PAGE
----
Whatever happened to LQs? This book type was in ArM4, and served at least a useful thematic purpose, representing something sort of between a summa and a tractatus.
The three possibilities that come to mind are...
- Did it devalue high-level summae?
- Was it unbalancing in some way?
- Or was it just deemed to be an unnecessary complexity to have them?
Initially I had expected to find rules for them in Covenants, but no such luck. I didn't play ArM4 more than a couple times, so I never really saw if they had some perverse effect on the game or anything.
As I see it, LQ are unecessary in ArM5. They are better represented, IMO, by low-level (high-quality) Summa. (Really, you won't learn much beyond the basics from a book of apprentice-level questions and answers.)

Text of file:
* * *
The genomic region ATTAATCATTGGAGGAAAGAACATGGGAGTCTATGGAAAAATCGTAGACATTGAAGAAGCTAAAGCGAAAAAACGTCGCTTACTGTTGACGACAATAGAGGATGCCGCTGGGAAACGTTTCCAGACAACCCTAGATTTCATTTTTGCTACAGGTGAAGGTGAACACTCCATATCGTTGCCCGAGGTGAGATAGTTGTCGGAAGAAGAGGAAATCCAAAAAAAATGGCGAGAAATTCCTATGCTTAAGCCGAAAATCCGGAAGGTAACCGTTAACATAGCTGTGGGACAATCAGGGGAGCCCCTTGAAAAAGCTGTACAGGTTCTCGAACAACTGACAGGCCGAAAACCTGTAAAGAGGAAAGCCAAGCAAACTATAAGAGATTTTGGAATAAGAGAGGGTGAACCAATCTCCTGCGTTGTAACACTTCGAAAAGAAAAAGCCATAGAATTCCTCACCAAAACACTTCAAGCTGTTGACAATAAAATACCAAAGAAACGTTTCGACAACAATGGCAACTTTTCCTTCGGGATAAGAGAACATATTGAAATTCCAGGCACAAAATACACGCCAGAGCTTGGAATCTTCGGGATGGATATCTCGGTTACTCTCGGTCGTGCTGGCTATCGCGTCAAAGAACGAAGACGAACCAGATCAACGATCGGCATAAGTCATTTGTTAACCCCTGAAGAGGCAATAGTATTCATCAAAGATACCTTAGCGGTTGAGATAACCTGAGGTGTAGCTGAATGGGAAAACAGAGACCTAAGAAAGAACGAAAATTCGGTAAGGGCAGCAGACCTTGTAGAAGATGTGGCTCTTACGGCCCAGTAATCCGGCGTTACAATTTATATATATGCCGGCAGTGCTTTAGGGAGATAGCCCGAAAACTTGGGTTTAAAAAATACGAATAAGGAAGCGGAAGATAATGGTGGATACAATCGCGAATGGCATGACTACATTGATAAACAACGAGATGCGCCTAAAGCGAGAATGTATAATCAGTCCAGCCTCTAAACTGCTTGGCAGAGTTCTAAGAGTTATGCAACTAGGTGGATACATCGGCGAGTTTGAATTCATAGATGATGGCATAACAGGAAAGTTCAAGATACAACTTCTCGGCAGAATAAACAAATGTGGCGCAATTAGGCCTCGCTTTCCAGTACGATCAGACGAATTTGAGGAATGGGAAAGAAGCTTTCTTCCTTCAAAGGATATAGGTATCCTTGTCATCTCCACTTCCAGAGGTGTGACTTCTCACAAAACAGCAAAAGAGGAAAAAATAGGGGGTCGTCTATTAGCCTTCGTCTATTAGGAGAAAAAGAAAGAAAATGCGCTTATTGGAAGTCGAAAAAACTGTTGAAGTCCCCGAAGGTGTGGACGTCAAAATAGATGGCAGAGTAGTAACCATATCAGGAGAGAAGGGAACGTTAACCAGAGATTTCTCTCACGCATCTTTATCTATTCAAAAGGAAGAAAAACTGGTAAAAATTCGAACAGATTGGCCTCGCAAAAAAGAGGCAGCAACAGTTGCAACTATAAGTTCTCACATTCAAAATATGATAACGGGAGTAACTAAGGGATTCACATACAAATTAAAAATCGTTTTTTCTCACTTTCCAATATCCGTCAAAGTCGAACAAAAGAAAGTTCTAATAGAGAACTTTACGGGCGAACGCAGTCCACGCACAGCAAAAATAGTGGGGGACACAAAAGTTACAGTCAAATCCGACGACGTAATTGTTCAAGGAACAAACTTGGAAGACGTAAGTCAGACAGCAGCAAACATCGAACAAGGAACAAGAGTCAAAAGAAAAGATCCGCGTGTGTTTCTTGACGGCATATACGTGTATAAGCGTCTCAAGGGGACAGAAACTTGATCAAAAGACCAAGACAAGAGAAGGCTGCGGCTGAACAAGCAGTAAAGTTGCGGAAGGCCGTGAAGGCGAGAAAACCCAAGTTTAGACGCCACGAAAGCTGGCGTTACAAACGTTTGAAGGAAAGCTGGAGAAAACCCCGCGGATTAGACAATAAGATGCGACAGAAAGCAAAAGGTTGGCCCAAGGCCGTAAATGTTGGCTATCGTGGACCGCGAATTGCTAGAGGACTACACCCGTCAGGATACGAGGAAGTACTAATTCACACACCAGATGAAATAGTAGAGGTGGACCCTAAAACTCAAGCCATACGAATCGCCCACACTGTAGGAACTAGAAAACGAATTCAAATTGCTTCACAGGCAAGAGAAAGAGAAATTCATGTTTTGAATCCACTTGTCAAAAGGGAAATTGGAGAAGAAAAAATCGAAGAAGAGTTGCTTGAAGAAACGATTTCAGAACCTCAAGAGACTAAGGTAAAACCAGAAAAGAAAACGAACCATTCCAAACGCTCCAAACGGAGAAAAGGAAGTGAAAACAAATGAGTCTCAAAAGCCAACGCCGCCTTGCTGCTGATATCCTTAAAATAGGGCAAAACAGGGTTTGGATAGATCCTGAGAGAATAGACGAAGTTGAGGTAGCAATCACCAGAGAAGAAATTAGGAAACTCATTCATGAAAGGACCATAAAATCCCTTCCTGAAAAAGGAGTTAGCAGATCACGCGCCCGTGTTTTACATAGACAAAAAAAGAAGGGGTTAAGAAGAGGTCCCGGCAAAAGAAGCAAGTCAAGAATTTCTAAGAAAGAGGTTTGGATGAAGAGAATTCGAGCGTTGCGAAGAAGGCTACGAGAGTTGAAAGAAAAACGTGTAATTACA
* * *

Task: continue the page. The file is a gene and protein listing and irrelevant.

My problem with LQ was the complexity. IIRC, their "goldilocks zone" of XP was a little too wide, which meant that the optimal way to study books was to get a high-quality Tractatus, then spend 3 seasons reading an LQ whose level was one level higher than yours (you'd gain less XP during the first and third season, but it paid out better on balance), and by that time you were too high-level for most Summae or Authorities to matter. Since the medieval practice was so heavily reliant on Authorities (which are now just high-level Summae), this mechanic was almost the opposite of what it should have been. The new "best" mechanic (read the highest Quality Summa you can find, then the highest Level, then gather all the Tractatus you can) is a closer fit. There's elements that could be better (if two Summae have identical stats they're interchangable; an ideal system wouldn't have this) but there are easy workarounds (like the Commentaries from Covenants; Tractatus with higher than normal quality that require you to have spent a season studying a related Summa to benefit).